LET'S REMINISCE: Try to remember a world without email

By Jerry Lincecum
Special to the Herald Democrat

The blizzard of 2021 reminded us that when we take some innovation for granted, it soon becomes virtually impossible to remember how we lived without it. The loss of electric power and clean water that many of us experienced during the Blizzard of 2021 drove home the point. In a new book entitled “A World Without Email,” Cal Newport gives us a brief history of email and tells us how quickly it has changed the way people work, for good and ill.

According to Newport, just a few decades ago (when I entered the teaching profession), communication was—to modern sensibilities— comically clunky. You could play phone tag all day. Grimy interoffice memo folders fell apart with constant use. Then email swept through corporate life because people could suddenly send and read messages whenever they liked. It introduced what Newport calls “low-friction communication at scale.”

When people collaborate in person, they tend to banter—talking back and forth quickly. To do this in email is a recipe for inefficiency, since multiple chains stack up on top of each other. There is no time to focus on any one topic before new messages come in on another. This dynamic style feeds on itself as people find themselves sending more messages just to grab someone else’s attention.

The volume of email messages grows; sending and receiving more than 100 business emails a day is not unusual. Many people, Newport writes, have found that “their actual productive output gets squeezed into the early morning, or evenings and weekends.” Meanwhile, their workdays become battles against their inboxes.”

Even worse, Mr. Newport argues, email makes us miserable. Because our brains have evolved for small-group give and take, failing to respond feels risky and antisocial. Unanswered messages become the psychological equivalent of ignoring a tribe member who might later prove key to surviving the next drought. Anxiety is the result, and it leads, predictably, to half of users checking email and instant-messaging systems every six minutes or less (as one 2018 study found).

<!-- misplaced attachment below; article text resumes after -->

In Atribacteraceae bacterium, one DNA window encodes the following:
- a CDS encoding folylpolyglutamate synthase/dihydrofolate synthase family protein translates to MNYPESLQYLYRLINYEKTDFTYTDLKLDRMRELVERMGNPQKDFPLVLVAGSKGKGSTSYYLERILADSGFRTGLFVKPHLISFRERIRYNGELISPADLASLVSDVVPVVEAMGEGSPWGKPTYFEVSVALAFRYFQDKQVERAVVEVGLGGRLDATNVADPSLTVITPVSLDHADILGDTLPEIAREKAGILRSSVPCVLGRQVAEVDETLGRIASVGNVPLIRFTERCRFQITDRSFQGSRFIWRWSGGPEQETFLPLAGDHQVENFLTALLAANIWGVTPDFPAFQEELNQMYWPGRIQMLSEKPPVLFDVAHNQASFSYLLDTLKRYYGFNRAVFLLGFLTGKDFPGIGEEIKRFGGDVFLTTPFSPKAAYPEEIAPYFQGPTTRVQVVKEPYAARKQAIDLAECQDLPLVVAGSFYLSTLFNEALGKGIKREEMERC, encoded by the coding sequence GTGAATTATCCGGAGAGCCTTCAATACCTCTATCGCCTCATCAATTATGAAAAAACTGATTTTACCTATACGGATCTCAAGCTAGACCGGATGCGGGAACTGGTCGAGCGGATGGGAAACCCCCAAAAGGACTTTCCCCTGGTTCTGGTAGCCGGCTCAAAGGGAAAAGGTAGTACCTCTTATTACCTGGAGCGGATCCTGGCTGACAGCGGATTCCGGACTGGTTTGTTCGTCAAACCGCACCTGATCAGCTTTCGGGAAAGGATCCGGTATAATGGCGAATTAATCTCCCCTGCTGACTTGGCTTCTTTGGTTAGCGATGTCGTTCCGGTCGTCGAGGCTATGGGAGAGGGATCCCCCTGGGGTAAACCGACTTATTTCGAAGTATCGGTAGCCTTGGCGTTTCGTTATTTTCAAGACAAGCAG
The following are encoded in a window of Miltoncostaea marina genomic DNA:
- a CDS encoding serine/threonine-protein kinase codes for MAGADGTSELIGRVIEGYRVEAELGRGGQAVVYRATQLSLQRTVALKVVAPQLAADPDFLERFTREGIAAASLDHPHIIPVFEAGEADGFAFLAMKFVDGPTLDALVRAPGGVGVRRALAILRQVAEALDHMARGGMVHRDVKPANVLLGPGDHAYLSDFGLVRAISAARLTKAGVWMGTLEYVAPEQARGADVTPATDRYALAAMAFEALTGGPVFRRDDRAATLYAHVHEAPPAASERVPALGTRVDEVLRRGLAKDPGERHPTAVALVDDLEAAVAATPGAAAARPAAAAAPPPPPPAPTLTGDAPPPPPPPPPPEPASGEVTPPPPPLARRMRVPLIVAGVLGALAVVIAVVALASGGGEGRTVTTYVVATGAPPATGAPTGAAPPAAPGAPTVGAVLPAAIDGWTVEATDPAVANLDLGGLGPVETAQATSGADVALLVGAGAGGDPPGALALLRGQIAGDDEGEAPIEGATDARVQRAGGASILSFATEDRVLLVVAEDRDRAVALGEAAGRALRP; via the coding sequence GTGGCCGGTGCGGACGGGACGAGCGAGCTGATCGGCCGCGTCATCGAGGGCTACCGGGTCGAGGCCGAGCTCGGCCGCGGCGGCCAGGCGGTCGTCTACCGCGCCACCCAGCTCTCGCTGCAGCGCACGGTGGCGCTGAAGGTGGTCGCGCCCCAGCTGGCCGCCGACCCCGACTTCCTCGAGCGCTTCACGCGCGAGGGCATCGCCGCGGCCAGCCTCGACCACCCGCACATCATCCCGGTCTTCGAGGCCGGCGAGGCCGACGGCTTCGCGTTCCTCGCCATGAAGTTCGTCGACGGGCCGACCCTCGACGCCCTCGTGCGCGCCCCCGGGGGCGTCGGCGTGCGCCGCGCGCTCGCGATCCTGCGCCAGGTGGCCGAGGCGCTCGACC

About email’s flaws, Newport is persuasive, though less so when it comes to finding an alternative. He suggests that daily short meetings can help teams identify obstacles and keep people accountable without long message chains. But even the companies that use workflow alternatives still use email to some degree, especially for dealing with the outside world. That is because, Newport concedes, there’s no question that email elegantly solves real problems that once made office life really annoying—such as someone finally calling you back the second you start a conversation with someone else.

So perhaps a better title for Newport’s book would be “A World With Less Email.” With that more modest goal in mind, he has a few smart recommendations for individuals and organizations. For example, trying to compose shorter emails will allow you to see right away which matters deserve a phone call instead. Managers and support staff should view their mission, partly, as protecting employee time for deeper work. Big organizations could designate someone to limit the internal informational emails that waste employee time. Workflows should not be left to individuals to figure out on their own. Yes, workers need some autonomy over how they do their jobs. But when no one has time to do her

job—which is what checking email every six minutes guarantees—then managers should step in.

Newport suggests the life-changing habit of partitioning your time into deep work and interactive work. “An hour dedicated exclusively to a hard project followed by an hour dedicated exclusively to administrative work will produce more total output than if you instead mix these efforts into two hours of fragmented attention.” Chucking email entirely might be impossible, but less drastic adjustments, at least, are doable.

Jerry Lincecum

Jerry Lincecum is a retired Austin College professor who now teaches classes for older adults who want to write their life stories. He welcomes your reminiscences on any subject: jlincecum@me.com. The views and opinions expressed here are the author’s own and do not necessarily reflect those of the Herald Democrat.